One of the greatest gifts of literature is that it allows for the expression of unexpressed thoughts: interior monologue…allowing your readers to see what your character is thinking is a powerful, intimate way to establish that character’s personality.
Constant interruptions are just as annoying on the page as they are in life, and this writer (from an example in the book, which you need to purchase anyway) has interrupted her dialogue with interior monologue over and over again.
So how do you know you’ve gone too far with interior monologue? (See answer on page 118)
It is also possible to have too little interior monologue.
(A one page example of dialogue, between a husband and wife, without any interior dialogue, then:) But her (the character in the example) exhaustion and intimidation need to be present in the scene as well as in the context. She doesn’t stop feeling these things while she is on the phone with him. Because she’s too intimidated to confront him, the writer can’t show her feelings in dialogue. It would be difficult to work Nia’s specific feelings into emotionally weighted descriptions without breaking up the rhythm of the dialogue.
So what’s the right amount of interior monologue? (See answer on page 122)
(Throughout the book, there are several cartoons to emphasis a point. In this chapter, there is one that I found especially humorous. In the single panel, we see two women, sitting at a table, in a very sparse room. The caption reads exactly as follows: “So far all her dreams have not come true but she wants high romance and a baby while her husband want to be, and is, a very successful broker, who takes graduate courses at night and wants no baby and at the same time she has more or less recovered from being in love with the well-digger who dug her well, which is good since he is married with three children and is a drug addict and an alcoholic and he claims he’s dying, although there are no signs of this and she says once she finds an outlet for her unrequited love she will lose eighty-five pounds. I enjoyed that sentence.” (Get it?)
(Oh, here is a great one:) It’s rarely a good idea to have your characters mumble to themselves or speak under their breath.
How to handle your interior monologue depends almost entirely on your narrative distance. (I am still trying to wrap my mind around ‘narrative distance’. I will work on it more the second time I go through this book.)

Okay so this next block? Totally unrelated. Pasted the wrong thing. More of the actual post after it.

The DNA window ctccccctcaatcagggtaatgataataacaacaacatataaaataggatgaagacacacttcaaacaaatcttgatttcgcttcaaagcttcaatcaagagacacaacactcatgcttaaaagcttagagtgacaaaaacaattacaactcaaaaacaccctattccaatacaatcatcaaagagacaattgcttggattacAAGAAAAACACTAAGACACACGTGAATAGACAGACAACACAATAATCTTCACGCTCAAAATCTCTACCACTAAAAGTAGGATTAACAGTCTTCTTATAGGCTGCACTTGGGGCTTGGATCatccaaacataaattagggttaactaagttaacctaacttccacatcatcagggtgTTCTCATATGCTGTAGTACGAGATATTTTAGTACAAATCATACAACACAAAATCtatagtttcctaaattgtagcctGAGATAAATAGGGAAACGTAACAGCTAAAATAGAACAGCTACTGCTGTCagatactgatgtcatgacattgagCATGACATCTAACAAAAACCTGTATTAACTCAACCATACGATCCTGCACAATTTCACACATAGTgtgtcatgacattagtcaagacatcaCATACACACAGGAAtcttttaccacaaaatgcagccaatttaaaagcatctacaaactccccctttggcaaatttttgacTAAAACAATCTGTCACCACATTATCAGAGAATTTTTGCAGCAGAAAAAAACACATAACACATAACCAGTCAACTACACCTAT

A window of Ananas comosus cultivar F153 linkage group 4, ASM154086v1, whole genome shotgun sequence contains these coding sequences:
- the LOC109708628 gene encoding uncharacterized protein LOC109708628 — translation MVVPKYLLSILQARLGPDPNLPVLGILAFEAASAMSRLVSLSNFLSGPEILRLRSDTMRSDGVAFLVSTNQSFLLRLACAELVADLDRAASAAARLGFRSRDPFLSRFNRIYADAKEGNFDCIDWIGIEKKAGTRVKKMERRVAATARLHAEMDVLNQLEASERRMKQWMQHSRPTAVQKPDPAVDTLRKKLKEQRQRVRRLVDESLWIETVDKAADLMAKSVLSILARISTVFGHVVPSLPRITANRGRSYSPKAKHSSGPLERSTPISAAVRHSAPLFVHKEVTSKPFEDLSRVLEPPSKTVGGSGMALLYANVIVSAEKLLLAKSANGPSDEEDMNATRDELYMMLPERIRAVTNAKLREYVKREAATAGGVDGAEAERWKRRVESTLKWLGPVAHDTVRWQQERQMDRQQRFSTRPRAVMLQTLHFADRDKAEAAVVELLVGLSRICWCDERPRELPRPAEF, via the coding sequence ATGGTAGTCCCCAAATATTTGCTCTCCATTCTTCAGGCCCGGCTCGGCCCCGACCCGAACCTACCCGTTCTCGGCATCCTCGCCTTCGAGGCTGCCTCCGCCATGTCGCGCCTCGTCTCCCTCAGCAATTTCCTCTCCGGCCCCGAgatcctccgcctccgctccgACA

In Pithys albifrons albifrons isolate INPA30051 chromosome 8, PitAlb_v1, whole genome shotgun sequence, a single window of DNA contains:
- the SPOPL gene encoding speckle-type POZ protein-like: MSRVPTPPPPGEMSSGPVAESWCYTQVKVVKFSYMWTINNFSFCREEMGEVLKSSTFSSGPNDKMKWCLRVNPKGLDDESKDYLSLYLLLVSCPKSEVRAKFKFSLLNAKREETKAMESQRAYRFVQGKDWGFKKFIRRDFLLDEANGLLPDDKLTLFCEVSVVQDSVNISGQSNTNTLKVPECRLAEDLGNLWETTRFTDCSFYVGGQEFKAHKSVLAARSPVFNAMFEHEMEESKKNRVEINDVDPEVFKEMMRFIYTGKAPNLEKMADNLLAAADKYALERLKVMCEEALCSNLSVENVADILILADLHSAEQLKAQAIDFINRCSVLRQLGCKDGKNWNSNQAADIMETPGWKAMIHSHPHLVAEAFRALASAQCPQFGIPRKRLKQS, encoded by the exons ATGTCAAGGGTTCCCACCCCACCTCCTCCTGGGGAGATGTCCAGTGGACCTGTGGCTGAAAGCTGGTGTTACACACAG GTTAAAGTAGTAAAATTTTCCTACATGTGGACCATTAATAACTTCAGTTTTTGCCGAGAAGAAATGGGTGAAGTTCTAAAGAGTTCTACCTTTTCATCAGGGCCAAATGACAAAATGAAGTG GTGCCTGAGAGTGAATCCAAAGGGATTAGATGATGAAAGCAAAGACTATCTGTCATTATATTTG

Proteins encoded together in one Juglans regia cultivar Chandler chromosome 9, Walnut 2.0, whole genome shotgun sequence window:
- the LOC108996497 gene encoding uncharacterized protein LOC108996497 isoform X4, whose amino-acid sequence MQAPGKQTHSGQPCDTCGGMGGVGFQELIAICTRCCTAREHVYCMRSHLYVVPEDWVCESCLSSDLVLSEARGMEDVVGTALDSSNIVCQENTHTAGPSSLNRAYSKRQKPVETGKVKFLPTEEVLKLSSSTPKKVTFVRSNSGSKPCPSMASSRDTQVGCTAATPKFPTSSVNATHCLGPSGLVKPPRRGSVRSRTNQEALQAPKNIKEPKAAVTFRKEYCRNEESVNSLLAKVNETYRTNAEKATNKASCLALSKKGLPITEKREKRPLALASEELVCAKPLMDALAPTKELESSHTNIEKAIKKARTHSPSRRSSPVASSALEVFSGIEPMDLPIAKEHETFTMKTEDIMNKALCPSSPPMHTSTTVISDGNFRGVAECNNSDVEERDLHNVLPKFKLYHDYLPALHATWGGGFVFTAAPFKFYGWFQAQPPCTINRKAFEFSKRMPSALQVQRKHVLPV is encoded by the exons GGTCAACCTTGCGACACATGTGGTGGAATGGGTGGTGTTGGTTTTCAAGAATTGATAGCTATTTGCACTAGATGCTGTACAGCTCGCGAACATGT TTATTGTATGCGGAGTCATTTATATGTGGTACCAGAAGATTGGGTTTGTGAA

Thinker attributions. Whenever you’re writing from a single point of view-as you will be ninety percent of the time-you can simply jettison thinker attributions.
Another technique for setting off interior monologue sharply is to write in the first person (often with italics) when you narrative is in third…Effective as this technique can be in letting readers into your character’s head, be careful not to use it too often=
Interior dialogue can easily become a gimmick, and if overused it can make your characters seem as if they have multiple-personality disorder.
Generations of hacks have used italics to punch up otherwise weak dialogue…frequent italics have come to signal weak writing. (In other words, don’t use italics.)
How do you set off your interior dialogue when you’re writing with narrative intimacy? (See answer on page 128)
(I failed to mention that this book is the 2nd Edition. I needed to clarify this so you understand the final paragraph.)
We have noticed since the first edition of this book came out that a lot of writers have taken our advice about showing and telling too much to heart. The result has sometimes been sterile writing, consisting mostly of bare-bones descriptions and skeletal dialogue. Yet fiction allow for marvelous richness and depth, and nowhere more so than through interior monologue. You have to be careful not to go overboard, but interior monologue gives you opportunity to invite your readers into your characters minds, sometimes with stunning effect.